- Trade internally. Establish an internal skills marketplace where teams can trade for what they need. The marketplace concept would appeal to both teams and individual team members. Teams can use it to recruit and lobby for others to join them. Team members looking for a change can use it to see what’s available in other parts of the enterprise. This is not for the faint of heart. If you’ve run a Self-Selection event for teams , then you’re half-way there. It requires trust and faith that:
- People and teams will do what’s best for the organization and
- People will be happiest when they get to choose who they work with and what they work on.
- Skill up the team. Stretch and unleash the latent capabilities within existing team members. If the skill gaps are deemed manageable by the team then build the skills internally by identifying what’s needed through a team skills matrix. Team training budgets owned by the team can then be used to address the gaps. Team members get to paint their own unique career mosaics and the enterprise reaps the benefits of more valuable and engaged people.
- Find a new mission. One of the key value propositions of Agile teams is their ability to remain intact and have work they can pull on demand. Rather than pushing a square team into a round mission, why not seek out a square mission? Give meaning to the phrase “Have team, will travel”.
- Disband the team. When is a team no longer a team? When the team no longer has purpose or utility? When the team members and the organization are better served by the team being apart than together?
Who can help? And where does the accountability for this reality lie?
- It starts with each individual team member having a choice to opt-in or opt-out of whatever is decided. If they opt-in, the team will be stronger for it. If they opt-out, the team may be on the verge of collapse and better to know that sooner.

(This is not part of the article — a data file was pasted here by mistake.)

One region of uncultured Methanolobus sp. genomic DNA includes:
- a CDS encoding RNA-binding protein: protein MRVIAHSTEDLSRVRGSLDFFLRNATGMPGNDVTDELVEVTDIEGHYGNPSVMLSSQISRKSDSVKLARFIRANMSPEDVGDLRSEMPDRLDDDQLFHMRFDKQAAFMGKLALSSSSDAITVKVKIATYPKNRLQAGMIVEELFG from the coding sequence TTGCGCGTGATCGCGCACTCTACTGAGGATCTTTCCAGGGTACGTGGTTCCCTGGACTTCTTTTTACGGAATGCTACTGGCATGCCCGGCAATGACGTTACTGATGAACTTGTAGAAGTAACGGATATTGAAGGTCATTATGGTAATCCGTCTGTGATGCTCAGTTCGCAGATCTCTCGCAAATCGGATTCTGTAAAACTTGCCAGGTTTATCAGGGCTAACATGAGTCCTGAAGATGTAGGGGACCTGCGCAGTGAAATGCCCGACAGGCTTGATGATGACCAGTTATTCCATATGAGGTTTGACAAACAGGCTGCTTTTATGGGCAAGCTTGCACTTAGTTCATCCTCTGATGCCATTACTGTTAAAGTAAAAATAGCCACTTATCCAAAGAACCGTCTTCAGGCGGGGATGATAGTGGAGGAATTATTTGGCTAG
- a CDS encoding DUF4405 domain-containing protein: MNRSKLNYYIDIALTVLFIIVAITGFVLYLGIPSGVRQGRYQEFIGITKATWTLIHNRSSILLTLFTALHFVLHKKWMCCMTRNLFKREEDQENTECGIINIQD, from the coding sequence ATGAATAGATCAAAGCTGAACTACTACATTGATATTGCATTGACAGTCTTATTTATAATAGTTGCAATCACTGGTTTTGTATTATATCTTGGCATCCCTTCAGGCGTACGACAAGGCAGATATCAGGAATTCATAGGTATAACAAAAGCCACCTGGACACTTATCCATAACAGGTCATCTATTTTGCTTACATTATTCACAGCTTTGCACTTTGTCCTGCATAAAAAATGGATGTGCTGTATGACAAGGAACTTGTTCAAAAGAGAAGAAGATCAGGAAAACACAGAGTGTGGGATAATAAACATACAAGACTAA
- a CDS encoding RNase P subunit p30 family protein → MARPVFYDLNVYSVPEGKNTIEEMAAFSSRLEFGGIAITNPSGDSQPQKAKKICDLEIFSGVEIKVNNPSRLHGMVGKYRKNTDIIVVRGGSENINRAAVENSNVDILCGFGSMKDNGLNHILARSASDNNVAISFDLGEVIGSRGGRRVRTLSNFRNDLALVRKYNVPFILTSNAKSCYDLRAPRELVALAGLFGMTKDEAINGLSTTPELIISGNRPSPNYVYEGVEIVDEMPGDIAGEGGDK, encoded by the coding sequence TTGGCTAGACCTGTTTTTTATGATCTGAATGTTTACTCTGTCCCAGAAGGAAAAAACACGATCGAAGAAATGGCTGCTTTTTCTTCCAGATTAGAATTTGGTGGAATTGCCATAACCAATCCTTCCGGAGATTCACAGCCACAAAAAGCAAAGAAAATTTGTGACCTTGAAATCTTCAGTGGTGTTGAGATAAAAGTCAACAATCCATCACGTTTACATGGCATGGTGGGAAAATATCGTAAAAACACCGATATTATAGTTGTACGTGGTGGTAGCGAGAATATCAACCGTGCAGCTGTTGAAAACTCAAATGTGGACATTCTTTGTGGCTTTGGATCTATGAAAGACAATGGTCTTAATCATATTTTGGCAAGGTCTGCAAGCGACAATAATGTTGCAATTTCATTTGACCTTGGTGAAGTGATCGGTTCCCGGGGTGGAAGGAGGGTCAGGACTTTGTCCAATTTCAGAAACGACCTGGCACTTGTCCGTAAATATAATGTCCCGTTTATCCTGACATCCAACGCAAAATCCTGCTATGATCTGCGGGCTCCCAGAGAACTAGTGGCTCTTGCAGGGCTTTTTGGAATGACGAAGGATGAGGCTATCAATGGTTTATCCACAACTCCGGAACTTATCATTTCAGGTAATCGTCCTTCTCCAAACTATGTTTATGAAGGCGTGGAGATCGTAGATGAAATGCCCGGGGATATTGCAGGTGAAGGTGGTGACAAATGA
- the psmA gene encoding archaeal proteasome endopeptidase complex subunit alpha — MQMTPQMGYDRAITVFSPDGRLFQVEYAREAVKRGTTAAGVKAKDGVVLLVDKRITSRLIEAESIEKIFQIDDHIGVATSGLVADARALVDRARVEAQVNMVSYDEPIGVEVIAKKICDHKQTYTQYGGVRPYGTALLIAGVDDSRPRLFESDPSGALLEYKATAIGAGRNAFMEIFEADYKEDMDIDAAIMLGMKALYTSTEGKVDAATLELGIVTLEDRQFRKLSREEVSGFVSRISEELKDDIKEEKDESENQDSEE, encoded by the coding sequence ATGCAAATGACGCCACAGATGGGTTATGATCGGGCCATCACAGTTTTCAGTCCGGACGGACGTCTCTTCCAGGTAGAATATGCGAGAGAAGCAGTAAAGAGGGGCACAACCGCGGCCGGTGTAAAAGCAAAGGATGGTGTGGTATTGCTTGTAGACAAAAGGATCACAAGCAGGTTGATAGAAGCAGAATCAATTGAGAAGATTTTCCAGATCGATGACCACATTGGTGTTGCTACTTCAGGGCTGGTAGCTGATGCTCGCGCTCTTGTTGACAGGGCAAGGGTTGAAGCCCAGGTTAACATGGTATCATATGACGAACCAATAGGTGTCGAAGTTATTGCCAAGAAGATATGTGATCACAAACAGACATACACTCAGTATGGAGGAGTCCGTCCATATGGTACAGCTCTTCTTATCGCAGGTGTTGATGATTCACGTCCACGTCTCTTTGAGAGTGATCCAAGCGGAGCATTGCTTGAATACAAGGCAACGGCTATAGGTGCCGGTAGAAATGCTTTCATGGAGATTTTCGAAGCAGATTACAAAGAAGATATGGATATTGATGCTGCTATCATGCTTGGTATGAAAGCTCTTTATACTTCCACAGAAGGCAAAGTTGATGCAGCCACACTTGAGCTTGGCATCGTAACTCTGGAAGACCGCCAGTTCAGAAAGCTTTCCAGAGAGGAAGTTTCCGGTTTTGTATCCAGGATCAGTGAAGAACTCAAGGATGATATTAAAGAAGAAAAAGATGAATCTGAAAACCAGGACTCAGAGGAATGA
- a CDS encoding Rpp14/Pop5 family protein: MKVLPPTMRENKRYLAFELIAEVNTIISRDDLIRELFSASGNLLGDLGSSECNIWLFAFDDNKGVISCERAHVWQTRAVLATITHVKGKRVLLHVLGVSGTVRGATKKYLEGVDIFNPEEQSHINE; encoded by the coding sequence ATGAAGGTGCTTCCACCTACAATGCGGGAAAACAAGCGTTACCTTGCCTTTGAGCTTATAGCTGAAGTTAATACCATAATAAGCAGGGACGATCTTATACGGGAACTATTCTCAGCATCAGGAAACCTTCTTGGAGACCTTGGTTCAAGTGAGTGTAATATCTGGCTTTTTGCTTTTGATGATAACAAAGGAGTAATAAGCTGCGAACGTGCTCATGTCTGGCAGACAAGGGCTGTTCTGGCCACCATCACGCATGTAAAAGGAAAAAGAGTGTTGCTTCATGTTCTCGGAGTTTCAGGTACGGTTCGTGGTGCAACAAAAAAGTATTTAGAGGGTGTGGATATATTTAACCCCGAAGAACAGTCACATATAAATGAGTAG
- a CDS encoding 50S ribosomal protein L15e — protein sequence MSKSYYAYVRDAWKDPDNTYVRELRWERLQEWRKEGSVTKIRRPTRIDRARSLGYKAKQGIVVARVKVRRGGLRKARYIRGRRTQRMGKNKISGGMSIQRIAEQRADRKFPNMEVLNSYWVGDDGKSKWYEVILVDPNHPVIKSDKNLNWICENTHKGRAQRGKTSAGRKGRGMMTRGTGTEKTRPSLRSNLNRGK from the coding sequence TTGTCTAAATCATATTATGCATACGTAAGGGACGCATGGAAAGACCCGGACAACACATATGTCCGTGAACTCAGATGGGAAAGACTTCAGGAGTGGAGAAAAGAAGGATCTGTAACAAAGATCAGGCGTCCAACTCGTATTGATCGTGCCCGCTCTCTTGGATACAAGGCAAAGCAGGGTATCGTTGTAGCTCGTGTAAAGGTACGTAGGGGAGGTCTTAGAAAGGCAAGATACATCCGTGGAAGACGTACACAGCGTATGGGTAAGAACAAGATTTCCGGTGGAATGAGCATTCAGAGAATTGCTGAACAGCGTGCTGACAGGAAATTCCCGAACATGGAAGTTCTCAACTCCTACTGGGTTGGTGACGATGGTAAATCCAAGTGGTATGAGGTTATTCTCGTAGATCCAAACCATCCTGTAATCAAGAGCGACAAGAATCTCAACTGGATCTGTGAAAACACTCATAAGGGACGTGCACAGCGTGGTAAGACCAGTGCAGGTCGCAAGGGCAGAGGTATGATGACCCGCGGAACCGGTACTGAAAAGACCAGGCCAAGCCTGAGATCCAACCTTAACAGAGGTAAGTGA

- The team through its retrospectives and skills matrix will be continuously in touch with their short-comings. They will be in the best position to sense and respond to team challenges.
- Managers and HR can play a valuable support role. Managers can grant the teams hiring decision-making powers and team training budgets. HR can use this as an opportunity to get in the game and evolve their recruitment and development practices in collaboration with the teams and managers.
Laying the Foundation
How do we make this possible? What would need to be true? Managers have a lead role to play in laying the foundation to deal with this reality well before it arrives. Key enablers include:
- Listen and connect. Do you spend more time building caring relationships than fire-fighting? Do you visit with the teams everyday? Do you give people, the teams, and the organization a sense of ownership and choice in their destiny?
- Model safety and equal voice. How have you made it safe for people to speak freely? Do people chime in on anything and everything? Without it, converting motley crews to sustainable A-teams will not be possible.
- Alignment of purpose. Does everyone understand the why behind the business? Has everyone internalized it and connected it with their personal why for showing up every day?
- Be a farmer. Do you have patience and take pride in turning duds into stars? Would you rather nurture and harvest home-grown talent than hunt for new talent?
- Embrace failure as an option. When all else fails, are you willing to do what’s best for the organization and release the people or the team under your care?
If we lay a good foundation, then perhaps we can mitigate a cull of the incompetent.